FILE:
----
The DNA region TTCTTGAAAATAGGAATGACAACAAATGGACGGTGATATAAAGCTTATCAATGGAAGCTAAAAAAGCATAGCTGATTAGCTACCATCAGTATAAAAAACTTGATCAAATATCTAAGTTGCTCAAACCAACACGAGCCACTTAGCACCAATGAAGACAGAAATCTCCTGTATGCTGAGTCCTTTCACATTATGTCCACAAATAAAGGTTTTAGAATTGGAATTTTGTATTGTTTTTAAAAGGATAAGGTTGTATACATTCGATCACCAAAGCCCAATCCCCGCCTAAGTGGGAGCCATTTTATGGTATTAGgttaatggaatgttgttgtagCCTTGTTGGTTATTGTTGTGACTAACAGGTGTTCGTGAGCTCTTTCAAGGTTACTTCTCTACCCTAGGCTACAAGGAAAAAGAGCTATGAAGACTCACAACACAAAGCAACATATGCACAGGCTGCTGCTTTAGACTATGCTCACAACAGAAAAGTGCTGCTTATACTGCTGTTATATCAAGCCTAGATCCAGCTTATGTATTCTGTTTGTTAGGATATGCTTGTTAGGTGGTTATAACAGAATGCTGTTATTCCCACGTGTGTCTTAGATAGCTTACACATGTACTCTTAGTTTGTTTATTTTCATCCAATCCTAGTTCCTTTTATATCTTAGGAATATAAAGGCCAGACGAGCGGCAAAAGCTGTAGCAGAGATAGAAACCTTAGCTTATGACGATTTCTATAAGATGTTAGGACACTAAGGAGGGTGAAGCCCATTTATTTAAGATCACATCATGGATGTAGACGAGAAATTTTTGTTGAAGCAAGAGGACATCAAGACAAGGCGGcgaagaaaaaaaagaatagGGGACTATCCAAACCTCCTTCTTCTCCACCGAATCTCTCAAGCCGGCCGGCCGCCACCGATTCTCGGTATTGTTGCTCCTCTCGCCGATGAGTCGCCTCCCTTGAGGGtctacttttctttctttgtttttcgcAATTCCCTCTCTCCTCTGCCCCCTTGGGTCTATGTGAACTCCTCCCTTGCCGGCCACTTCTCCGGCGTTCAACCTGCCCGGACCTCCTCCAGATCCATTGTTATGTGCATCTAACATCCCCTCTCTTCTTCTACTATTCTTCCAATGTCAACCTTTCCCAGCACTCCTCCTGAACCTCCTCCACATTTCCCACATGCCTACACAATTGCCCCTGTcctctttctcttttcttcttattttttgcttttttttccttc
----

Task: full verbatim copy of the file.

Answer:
The DNA region TTCTTGAAAATAGGAATGACAACAAATGGACGGTGATATAAAGCTTATCAATGGAAGCTAAAAAAGCATAGCTGATTAGCTACCATCAGTATAAAAAACTTGATCAAATATCTAAGTTGCTCAAACCAACACGAGCCACTTAGCACCAATGAAGACAGAAATCTCCTGTATGCTGAGTCCTTTCACATTATGTCCACAAATAAAGGTTTTAGAATTGGAATTTTGTATTGTTTTTAAAAGGATAAGGTTGTATACATTCGATCACCAAAGCCCAATCCCCGCCTAAGTGGGAGCCATTTTATGGTATTAGgttaatggaatgttgttgtagCCTTGTTGGTTATTGTTGTGACTAACAGGTGTTCGTGAGCTCTTTCAAGGTTACTTCTCTACCCTAGGCTACAAGGAAAAAGAGCTATGAAGACTCACAACACAAAGCAACATATGCACAGGCTGCTGCTTTAGACTATGCTCACAACAGAAAAGTGCTGCTTATACTGCTGTTATATCAAGCCTAGATCCAGCTTATGTATTCTGTTTGTTAGGATATGCTTGTTAGGTGGTTATAACAGAATGCTGTTATTCCCACGTGTGTCTTAGATAGCTTACACATGTACTCTTAGTTTGTTTATTTTCATCCAATCCTAGTTCCTTTTATATCTTAGGAATATAAAGGCCAGACGAGCGGCAAAAGCTGTAGCAGAGATAGAAACCTTAGCTTATGACGATTTCTATAAGATGTTAGGACACTAAGGAGGGTGAAGCCCATTTATTTAAGATCACATCATGGATGTAGACGAGAAATTTTTGTTGAAGCAAGAGGACATCAAGACAAGGCGGcgaagaaaaaaaagaatagGGGACTATCCAAACCTCCTTCTTCTCCACCGAATCTCTCAAGCCGGCCGGCCGCCACCGATTCTCGGTATTGTTGCTCCTCTCGCCGATGAGTCGCCTCCCTTGAGGGtctacttttctttctttgtttttcgcAATTCCCTCTCTCCTCTGCCCCCTTGGGTCTATGTGAACTCCTCCCTTGCCGGCCACTTCTCCGGCGTTCAACCTGCCCGGACCTCCTCCAGATCCATTGTTATGTGCATCTAACATCCCCTCTCTTCTTCTACTATTCTTCCAATGTCAACCTTTCCCAGCACTCCTCCTGAACCTCCTCCACATTTCCCACATGCCTACACAATTGCCCCTGTcctctttctcttttcttcttattttttgcttttttttccttc